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Frederick H. Dyer, Compendium of the War of the Rebellion: Regimental Histories 162 162 Browse Search
Harper's Encyclopedia of United States History (ed. Benson Lossing) 119 119 Browse Search
Benson J. Lossing, Pictorial Field Book of the Civil War. Volume 1. 25 25 Browse Search
William Tecumseh Sherman, Memoirs of General William T. Sherman . 23 23 Browse Search
Maj. Jed. Hotchkiss, Confederate Military History, a library of Confederate States Military History: Volume 3, Virginia (ed. Clement Anselm Evans) 21 21 Browse Search
Thomas Wentworth Higginson, Massachusetts in the Army and Navy during the war of 1861-1865, vol. 1, Condensed history of regiments. 20 20 Browse Search
The Atlanta (Georgia) Campaign: May 1 - September 8, 1864., Part I: General Report. (ed. Maj. George B. Davis, Mr. Leslie J. Perry, Mr. Joseph W. Kirkley) 20 20 Browse Search
Robert Underwood Johnson, Clarence Clough Buell, Battles and Leaders of the Civil War: Volume 2. 18 18 Browse Search
Comte de Paris, History of the Civil War in America. Vol. 3. (ed. Henry Coppee , LL.D.) 18 18 Browse Search
Thomas Wentworth Higginson, Irene E. Jerome., In a fair country 17 17 Browse Search
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Browsing named entities in Mary Thacher Higginson, Thomas Wentworth Higginson: the story of his life. You can also browse the collection for May or search for May in all documents.

Your search returned 6 results in 4 document sections:

Mary Thacher Higginson, Thomas Wentworth Higginson: the story of his life, VI: in and out of the pulpit (search)
son had recently been ordained at the neighboring town of Bradford (or Groveland), to Mr. Higginson's surprise, who thought Wasson too heretical for any council to admit. Mr. F. B. Sanborn remembers encountering in that region a country youth who summed up the two independent clergymen thus: Wal, he's [Wasson] a sort of infidel; he says he don't take much stock in th' old saints; Mista Hinkerson [Higginson], daown ta the Port, 's the sweetest saint I ever knew. After attending some of the May anniversary meetings, Mr. Higginson reported that he had spoken his mind freely about the emptiness of Unitarian gatherings. Some present did not approve, and other elders who were there said it should have been said long ago and had been long felt. I am very sure that good will come of what I said: they need a note of discord to break the general monotony of the meetings. To Mr. Wasson he confided some of his professional anxieties:— Nov. 17, 1851. Something must be done with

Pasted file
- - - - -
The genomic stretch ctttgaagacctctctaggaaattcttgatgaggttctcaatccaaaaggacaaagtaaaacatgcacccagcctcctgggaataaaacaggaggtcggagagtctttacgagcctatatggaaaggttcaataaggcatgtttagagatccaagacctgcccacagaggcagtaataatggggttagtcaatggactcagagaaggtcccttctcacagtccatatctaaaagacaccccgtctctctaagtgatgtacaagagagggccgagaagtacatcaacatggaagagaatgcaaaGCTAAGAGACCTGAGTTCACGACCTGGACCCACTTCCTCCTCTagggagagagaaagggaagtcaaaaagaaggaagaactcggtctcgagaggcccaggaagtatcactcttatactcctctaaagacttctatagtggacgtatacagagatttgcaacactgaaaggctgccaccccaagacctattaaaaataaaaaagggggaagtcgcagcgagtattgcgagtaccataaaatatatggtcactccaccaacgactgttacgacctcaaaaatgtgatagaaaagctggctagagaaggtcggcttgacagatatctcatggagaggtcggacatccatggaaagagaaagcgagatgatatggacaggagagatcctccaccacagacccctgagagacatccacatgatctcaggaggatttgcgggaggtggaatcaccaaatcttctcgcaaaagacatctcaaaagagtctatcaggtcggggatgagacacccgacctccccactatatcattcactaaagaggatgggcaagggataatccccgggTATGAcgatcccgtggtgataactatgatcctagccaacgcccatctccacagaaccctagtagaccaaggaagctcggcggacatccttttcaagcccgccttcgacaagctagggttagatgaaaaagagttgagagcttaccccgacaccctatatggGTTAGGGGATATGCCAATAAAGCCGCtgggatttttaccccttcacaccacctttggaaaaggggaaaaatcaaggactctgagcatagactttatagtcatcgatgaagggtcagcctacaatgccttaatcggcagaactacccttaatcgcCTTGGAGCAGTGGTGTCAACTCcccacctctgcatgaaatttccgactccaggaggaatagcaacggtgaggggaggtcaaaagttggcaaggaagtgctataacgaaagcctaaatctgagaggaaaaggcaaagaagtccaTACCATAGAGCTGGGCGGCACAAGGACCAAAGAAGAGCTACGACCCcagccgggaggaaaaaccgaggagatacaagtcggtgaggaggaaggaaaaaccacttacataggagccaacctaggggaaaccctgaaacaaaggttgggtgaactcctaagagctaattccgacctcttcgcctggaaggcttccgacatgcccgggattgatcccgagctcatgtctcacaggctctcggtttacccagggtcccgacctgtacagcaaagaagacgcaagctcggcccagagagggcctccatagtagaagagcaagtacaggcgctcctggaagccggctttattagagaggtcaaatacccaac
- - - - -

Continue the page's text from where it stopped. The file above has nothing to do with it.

Mary Thacher Higginson, Thomas Wentworth Higginson: the story of his life, XIII: Oldport Days (search)
ckerel. On one occasion he wrote:— I got 5 children back with no injury or loss beyond a hat, a sack and a pair of india-rubbers. This I think was doing well. Exercise was his panacea for all ills, and if he felt under a cloud a longish walk was the remedy. After a walk of nine miles, he reported, On leaving I was rather depressed, but came back satisfied with everything in the world. To vary these walks riding on horseback was again attempted, without much success. He wrote in May:— First ride for season. . . . I have ridden only once or twice since the war-partly from surfeit (at first) partly economy, partly some uneasiness about my side where I was wounded. But he learned to ride the old-fashioned velocipede, and found that his work at the gymnasium helped him, in body and mind. It stops off all other thoughts for an hour—a day—which walking does not, besides the delightful glow in chest and arms. For evening amusement there was a chess club, and the dram
Mary Thacher Higginson, Thomas Wentworth Higginson: the story of his life, XV: journeys (search)
regret that I could not look on the Irish hills with quite the intense delight they inspired when they were my first glimpse of Europe. Arrived again in London, in May, he writes:— Went to see Prof. Masson at the Athenaeum Club and found that I am admitted as a guest through [Sir Frederick] Pollock and Hughes. It is a grea as much of both as Agassiz. Colonel Higginson had been appointed a delegate to a Prison Reform Convention at Stockholm, and of a preparatory English meeting in May he said:— The one interesting person was Cardinal Manning—such a prepossessing and distinguished man, the very ideal of an ecclesiastic—tall, spare, with nobkinsman, who for the sake of a tie of blood 250 years old had thus given us the position of temporary Guardsmen—in England a very high title. The latter part of May he went to Beckenham, to dine and sleep at Mr. Darwin's . . . Oh! the beauty of Darwin's grounds, just a window looking on a few flower pots for the foreg
Mary Thacher Higginson, Thomas Wentworth Higginson: the story of his life, XVI: the crowning years (search)
ity, joining in the latter. Aldrich's Monody on the Death of Wendell Phillips, beginning,— One by one they go Into the unknown dark, was read, this being a poem for which Colonel Higginson had deeply cared. His ashes were deposited in the Cambridge Cemetery by the side of the little grave where he had strewn flowers on Decoration Day for thirty years. Of this spot, overlooking the Charles River Valley and commanding a view of the city of his birth, he had written:— Shadows come and shadows go O'er the meadows wide; Twice each day, to and fro, Steals the river-tide; Each morn with sunrise-glow Gilds the green hillside. On the bright May morning of 1911, when we stood there sorrowing, Dr. Crothers recalled a thought which had come to him in the church when he heard the bugle sounding Taps and the distant response. I thought, he said, of the passing of Mr. Valiant-for-truth in Pilgrim's Progress. So he passed over, and all the trumpets sounded for him on the other side.